Banner: Yash Raj Films
Producer: Aditya Chopra
Director: Habib Faisal
Cast: Aadar Jain, Anya Singh,
Writers: Habib Faisal, Sanjay Sharma
Music: Amit Trivedi
So far, 2017 has not been very kind to Bollywood, or maybe vice-versa! Either way, movies with high expectations have bombed at the box office and the tough-to-please audience has not spared even the biggest stars. In the middle of this hit-and-flop see-saw comes the unique concept of Habib Faisal’s Qaidi Band.
Produced by one of the biggest banners in the industry, Yash Raj Films, this film is a refreshing surprise, considering it does not have any of the trademarks of a studio famous for love stories. But this is not a first, the collaborations of Faisal and YRF in the past, in films like Ishaqzaade and Daawat-e-Ishq, have brought out the de-glam side of the production house. And just like his previous films, Faisal has made another strong film.
Qaidi Band introduces two newcomers, Aadar Jain and Anya Singh. We have seen debutants choose glamorous roles for their first outings but these two are a breath of fresh air. While the performances are raw and need some finesse, these newbies adapt quite well to the rustic storyline, which is the actual winner here.
Written by Faisal himself along with credit given to Sanjay Sharma, the film is about a group of undertrials who have been awaiting their date with justice for years while getting used to life in prison. The first half of the film is nicely portrayed as you are introduced to the central characters and shown the non-glamorous prison life they lead.
You see how they do business, how they have their ‘arrangement’ with the cops on the inside, to do little things like run a small beauty parlour or to heat cold food. One day, they are told by the Jailor (Sachin Pilgaonkar) that they will be forming a band to celebrate Independence Day. A fun round of ‘Prison Idol’ auditions is held and the team is selected, with Sanju (Aadar Jain) and Bindu (Anya Singh) as the lead singers of the band.
A little predictably, the entire team is full of young, almost innocent, people hoping to be free soon. They bond immediately and form a solid band, impressing not only the politicians who come to watch them on I-Day but also the media invited on the occasion. Their performance goes viral and they become an Internet sensation. But, alas, this somehow interferes with their chances of release and the group tries to escape to get their own brand of justice. The second half of the film shows the escape and what follows.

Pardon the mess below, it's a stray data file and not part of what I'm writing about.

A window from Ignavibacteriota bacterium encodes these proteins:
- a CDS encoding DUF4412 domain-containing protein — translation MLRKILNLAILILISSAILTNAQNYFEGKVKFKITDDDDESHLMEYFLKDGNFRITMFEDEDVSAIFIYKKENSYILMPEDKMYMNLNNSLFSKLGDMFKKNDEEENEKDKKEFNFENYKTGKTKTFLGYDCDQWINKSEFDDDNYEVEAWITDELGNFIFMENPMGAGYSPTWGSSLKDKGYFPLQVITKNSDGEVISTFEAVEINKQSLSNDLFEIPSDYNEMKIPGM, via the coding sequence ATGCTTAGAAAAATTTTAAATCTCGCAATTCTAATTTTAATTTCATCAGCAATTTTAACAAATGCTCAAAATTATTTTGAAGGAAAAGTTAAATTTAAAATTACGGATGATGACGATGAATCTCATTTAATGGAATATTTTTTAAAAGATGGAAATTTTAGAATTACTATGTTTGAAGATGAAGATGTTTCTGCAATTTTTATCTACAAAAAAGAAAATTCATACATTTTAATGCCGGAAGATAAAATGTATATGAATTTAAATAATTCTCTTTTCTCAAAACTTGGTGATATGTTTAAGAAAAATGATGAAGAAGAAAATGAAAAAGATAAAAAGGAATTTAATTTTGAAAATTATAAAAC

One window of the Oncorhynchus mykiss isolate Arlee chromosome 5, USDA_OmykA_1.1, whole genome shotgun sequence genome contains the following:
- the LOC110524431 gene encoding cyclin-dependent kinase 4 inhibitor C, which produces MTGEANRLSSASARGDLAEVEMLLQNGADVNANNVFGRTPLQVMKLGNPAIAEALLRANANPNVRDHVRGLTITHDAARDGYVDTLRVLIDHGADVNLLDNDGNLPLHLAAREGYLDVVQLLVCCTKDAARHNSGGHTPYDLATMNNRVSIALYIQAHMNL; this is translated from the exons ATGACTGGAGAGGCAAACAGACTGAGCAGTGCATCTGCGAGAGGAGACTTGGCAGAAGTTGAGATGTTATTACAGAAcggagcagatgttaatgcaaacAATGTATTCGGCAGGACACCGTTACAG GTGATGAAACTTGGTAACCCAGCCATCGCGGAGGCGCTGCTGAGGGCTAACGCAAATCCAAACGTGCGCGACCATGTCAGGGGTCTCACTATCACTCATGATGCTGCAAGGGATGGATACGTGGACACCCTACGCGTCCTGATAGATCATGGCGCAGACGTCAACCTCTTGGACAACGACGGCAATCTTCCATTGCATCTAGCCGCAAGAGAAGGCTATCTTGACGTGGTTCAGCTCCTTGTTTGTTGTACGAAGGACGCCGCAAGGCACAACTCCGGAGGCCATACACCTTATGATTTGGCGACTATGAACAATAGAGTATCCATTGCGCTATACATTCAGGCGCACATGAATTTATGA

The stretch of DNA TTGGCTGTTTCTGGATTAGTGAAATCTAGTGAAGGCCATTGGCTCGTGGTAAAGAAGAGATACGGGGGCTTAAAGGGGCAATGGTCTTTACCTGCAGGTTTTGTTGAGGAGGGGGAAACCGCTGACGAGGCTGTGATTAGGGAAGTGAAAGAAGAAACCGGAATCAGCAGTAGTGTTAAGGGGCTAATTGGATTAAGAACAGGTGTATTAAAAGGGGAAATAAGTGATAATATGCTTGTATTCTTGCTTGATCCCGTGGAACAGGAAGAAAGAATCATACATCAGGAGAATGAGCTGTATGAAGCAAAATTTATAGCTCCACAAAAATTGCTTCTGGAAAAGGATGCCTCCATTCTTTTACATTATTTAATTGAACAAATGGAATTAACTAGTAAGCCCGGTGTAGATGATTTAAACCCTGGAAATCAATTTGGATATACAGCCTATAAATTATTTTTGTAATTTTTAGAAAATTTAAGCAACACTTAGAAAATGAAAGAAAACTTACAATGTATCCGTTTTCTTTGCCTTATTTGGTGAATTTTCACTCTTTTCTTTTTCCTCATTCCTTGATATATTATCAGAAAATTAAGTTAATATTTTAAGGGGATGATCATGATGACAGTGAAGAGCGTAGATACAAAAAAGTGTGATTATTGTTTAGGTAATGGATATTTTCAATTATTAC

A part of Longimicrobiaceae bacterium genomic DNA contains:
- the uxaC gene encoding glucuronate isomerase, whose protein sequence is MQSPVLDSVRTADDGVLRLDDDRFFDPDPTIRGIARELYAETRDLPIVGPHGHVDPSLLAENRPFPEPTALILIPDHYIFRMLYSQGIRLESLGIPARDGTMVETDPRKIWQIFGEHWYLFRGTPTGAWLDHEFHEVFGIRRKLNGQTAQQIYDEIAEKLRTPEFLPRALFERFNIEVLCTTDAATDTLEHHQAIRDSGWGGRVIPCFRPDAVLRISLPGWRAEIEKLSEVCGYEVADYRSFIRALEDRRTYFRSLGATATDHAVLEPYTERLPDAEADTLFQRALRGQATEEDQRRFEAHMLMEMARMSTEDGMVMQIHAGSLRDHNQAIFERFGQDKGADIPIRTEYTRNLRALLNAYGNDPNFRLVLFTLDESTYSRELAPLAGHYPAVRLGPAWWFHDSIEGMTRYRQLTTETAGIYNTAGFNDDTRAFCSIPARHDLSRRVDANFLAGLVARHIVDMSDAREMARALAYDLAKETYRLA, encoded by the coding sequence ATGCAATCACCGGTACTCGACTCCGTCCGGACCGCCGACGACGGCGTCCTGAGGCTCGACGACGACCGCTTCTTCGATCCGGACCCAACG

Qaidi Band is not an elaborate film and doesn’t pretend to be one either. While the movie does its best to follow the well-written screenplay before the interval, typical Bollywood melodrama and exaggerated emotions towards the end leave you disappointed. The love story between the two main characters is obvious and the treatment amateurish.
But the film carries a social message which makes you think about undertrials, many of them innocent, who have had their freedom snatched from them and who cannot get it back for various reasons. It also shows how having connections and money can manipulate someone’s destiny in our country. And while the message is important, the preachiness and saintly protests in the end are a tad too long to digest in the era in which we live.
Now, one of the main aspects of the film, its music. Since the Qaidi group uses their songs to convey the message of their freedom, music plays a very important role in this movie. Composer Amit Trivedi has proved, once again, that he can make a marvellous tune out of anything, even a plastic bucket, which is what he did in the dominant song I am India. The other tracks are also very passionate, showing the hunger of the prisoners to break away. The climax of the film is a rock performance with another epic number Junooni, but its impact is smothered by the drama between the main leads on the stage.
As for the performances in the film, let’s talk about the newcomers, first. Aadar Jain hails from the prestigious Kapoor family and has acting in his DNA (Seriously, his voice is uncannily like his cousin Ranbir Kapoor). Though he hasn’t made a thrilling debut, he turns in a decent performance for his first film.
Lead actress Anya Singh outshines everyone with her power-packed performance in a de-glam role, which not many debutantes may have chosen. The supporting cast, consisting of the band members, is also strong and complements not only the main actors but also holds the story together. The surprise package is veteran actor Sachin Pilgaonkar, who manages to go from his usual affable self to a comical baddie, and effortlessly so!
Verdict: Qaidi Band is a unique film that is worth paying good money to watch.